Disclaimer: this is a non-technical contribution (an addition to the already-given answer). Some content may be subjective, possibly speculative.

I believe that when evaluating/comparing information security solutions one needs to go beyond the purely technical current state of the solution and consider what trajectory a given product will likely take in the future, given the known or assumed-likely motivation of the controlling organization.

In 2014 Facebook bought WhatsApp

As argued by Marc Goodman in his book "Future Crimes", to Facebook, users are its product while the advertisers are its customers; and to be viable, Facebook monetizes its products and it does so by maximizing the volume and quality of the product it offers to its customers. To simplify: volume translates to the time users spend looking at Facebook content (time available to show advertisements), and quality translates to how accurately Facebook can target ads at users based on what it knows about them. In other words, Facebook wants to know as much as possible about users (which can't be done when keeping data truly secure), and to use that to:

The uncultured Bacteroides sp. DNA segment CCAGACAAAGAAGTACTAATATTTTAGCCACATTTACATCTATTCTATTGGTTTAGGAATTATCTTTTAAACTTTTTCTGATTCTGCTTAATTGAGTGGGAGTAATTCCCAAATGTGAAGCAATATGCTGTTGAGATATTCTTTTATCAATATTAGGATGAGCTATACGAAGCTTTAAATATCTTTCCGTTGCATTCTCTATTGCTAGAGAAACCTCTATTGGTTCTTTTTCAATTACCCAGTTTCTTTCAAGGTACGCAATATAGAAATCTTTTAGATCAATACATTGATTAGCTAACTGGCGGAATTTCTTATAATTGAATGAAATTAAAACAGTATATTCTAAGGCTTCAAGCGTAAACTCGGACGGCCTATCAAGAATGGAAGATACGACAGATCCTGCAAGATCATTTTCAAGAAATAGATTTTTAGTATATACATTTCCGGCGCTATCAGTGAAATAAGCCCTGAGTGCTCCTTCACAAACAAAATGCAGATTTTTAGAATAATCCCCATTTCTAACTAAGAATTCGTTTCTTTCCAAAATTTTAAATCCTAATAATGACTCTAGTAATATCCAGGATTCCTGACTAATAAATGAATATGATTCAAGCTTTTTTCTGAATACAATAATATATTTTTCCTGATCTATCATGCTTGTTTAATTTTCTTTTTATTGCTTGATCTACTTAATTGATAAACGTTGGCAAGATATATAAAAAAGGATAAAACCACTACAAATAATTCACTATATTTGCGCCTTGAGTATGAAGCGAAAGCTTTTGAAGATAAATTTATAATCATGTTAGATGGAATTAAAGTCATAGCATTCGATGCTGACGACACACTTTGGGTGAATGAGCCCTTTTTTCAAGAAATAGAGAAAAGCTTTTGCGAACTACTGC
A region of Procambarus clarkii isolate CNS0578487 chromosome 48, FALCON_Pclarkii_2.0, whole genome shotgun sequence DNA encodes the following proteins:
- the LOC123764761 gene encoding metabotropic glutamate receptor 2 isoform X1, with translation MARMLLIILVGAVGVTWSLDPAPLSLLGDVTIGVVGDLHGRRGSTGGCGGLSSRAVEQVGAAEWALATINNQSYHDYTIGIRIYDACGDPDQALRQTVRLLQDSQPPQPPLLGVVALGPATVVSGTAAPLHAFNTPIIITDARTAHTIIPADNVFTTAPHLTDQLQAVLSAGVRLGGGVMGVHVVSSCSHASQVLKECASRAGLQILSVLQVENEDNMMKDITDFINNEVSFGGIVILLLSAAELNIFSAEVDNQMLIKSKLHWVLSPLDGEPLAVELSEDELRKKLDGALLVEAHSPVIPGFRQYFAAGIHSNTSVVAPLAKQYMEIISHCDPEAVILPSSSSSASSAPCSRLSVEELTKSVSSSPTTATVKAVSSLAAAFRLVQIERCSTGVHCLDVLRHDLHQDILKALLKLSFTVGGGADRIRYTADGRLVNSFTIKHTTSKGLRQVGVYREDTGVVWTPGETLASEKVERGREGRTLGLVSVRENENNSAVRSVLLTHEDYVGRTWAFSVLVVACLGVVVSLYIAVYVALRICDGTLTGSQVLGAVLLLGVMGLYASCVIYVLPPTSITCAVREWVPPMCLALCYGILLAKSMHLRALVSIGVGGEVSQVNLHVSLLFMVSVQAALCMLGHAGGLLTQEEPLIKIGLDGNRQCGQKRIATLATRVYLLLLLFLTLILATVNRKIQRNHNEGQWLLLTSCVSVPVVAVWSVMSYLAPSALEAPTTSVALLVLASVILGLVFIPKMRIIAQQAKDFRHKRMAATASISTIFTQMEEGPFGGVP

1. maximize eyeball time (get users to spend more time looking at Facebook)
  2. maximize accuracy and effectiveness of targeted advertisements

Since WhatsApp has been offering end-to-end-encryption with no access to user data, why would Facebook pay over US$19 billion in 2014 to buy it (See https://en.wikipedia.org/wiki/WhatsApp citation 13, 14) given how Facebook monetizes its products? That is unless Facebook can find a way to harvest WhatsApp data about users. Recent changes to WhatsApp's privacy policy, allowing for WhatsApp users' contacts' phone numbers to be shared with Facebook is, I believe, indicative of the answer.